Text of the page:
Sunday, June 29, 2008
Monday, June 09, 2008
Shibboleth: a new meaning for an ancient word?
Shibboleth is a word that is often misused, and misunderstood, although in its proper English meaning it can have its uses, and I suggest one here (it went over the heads of literati gamers, but then I over-estimated the average IQ of the room? lol)
It comes from the Bible, Judges 12:6, in which the Hebrews use it as a test-word to distinguish the fleeing Ephraimites. How does this have relevance in the cyber-age, I hear you ask?
Since it denotes a word or sound which a person cannot pronounce correctly, a word used for detecting foreigners, I propose it in its proper meaning as a new word for those "word verification thingies" online, for which I had never before thought of a single descriptive word!
Alternatively, you could also use it to denote the jocular urging by Aussies of Kiwis to say "fish and chips", to betray their NZ origin! lol
Sunday, June 08, 2008
The Wyrd of Words
Reading Julian Burnside's Word Watching: field notes from an amateur philologist has just re-kindled my juvenile passion (I did not know then one could call it amateur philology!), so this Sunday afternoon I choose to spend recalling some interesting snippets, and compiling them here.
- Pedal was once an adjective, deriving from the pedal pipes of an organ, i.e. those played by the foot.
- Admiral, despite its form, does not derive from admire, although for a short time in the 17thC it did mean admirable. In fact it derives from the Arabic amir al bahr: commander of the sea.
- Bridegroom also gives a false idea of its origins. A groom is a person who attends to animals, especially horses, by currying and feeding them. The original bridegroom was the Anglo-Saxon brydguma: bride man. It gradually shifted to brydgome, becoming conflated with groom (attendant).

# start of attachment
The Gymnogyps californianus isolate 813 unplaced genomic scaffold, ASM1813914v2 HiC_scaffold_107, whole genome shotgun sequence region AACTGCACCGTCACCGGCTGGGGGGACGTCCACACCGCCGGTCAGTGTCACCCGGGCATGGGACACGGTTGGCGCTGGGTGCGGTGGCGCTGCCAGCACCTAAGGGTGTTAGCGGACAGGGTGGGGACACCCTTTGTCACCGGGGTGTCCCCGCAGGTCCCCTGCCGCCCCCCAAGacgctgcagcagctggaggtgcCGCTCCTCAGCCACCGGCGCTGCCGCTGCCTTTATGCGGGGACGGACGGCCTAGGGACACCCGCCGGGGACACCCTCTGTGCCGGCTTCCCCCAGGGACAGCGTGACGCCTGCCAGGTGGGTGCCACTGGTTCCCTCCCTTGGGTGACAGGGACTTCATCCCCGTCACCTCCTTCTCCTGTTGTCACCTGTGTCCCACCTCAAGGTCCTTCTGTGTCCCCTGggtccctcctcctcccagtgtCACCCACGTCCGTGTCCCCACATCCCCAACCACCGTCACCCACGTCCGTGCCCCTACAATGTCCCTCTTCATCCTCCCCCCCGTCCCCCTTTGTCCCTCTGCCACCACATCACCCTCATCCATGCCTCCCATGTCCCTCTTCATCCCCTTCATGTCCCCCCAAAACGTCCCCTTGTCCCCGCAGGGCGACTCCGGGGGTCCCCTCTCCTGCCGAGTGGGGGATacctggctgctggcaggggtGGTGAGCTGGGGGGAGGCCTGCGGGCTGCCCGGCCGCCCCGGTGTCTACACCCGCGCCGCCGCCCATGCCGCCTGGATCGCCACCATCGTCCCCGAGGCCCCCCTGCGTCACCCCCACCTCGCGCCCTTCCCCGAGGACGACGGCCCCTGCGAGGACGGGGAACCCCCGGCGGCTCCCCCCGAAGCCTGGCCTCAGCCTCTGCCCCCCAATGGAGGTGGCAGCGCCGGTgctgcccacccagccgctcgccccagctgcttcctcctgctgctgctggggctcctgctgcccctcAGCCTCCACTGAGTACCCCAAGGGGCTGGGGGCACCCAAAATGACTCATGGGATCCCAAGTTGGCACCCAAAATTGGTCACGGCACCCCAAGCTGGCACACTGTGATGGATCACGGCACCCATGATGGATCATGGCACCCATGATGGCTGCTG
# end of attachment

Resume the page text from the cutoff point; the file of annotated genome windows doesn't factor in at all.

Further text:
- To curry favour <> (French), meaning to curry a horse of brownish or reddish yellow. In a 12thC story, this represented fraud or deceit, so the moral of the story was not to curry favour, i.e. waste care and effort on a deceiver. In English, fauvel become misunderstood as favour...
- The very Spanish word flamenco in fact was once a disparaging term for natives of Flanders.
- The Spanish word batador (one who administers a beating, or the instrument used for that purpose) came into English and became battledore (a paddle-shaped instrument used for beating clothes in washing, and also the flat-ended instrument used for placing loaves in the oven; the game we now call shuttlecock was called battledore and shuttlecock until the end of the 19thC.
- Venison originally meant any animal hunted for meat.
- Leveret = a young hare; grice = a young hog, if still sucking; a young weaned hog = a shoat. Pups = also baby rats or dragons. Eyas = a young hawk. Poult = young turkey or domestic chicken. Young cod = codling or sprag, or scrod. Elver = a baby eel. Young salmon = sprag or parr, then smolt, then grisle, and alevin. Spat = the spawn of oysters and other bivalves.
- Dasypodid = pertaining to armadillos. Vespertilian = pertaining to bats. Vituline = pertaining to calves. Pithecoid and simian => monkeys; pongid => gorillas and orang utans.
- Coleridge's albatross was more likely a pelican, deriving from the Portuguese alcatras; the notorious US prison derives its name from the large pelican colony there.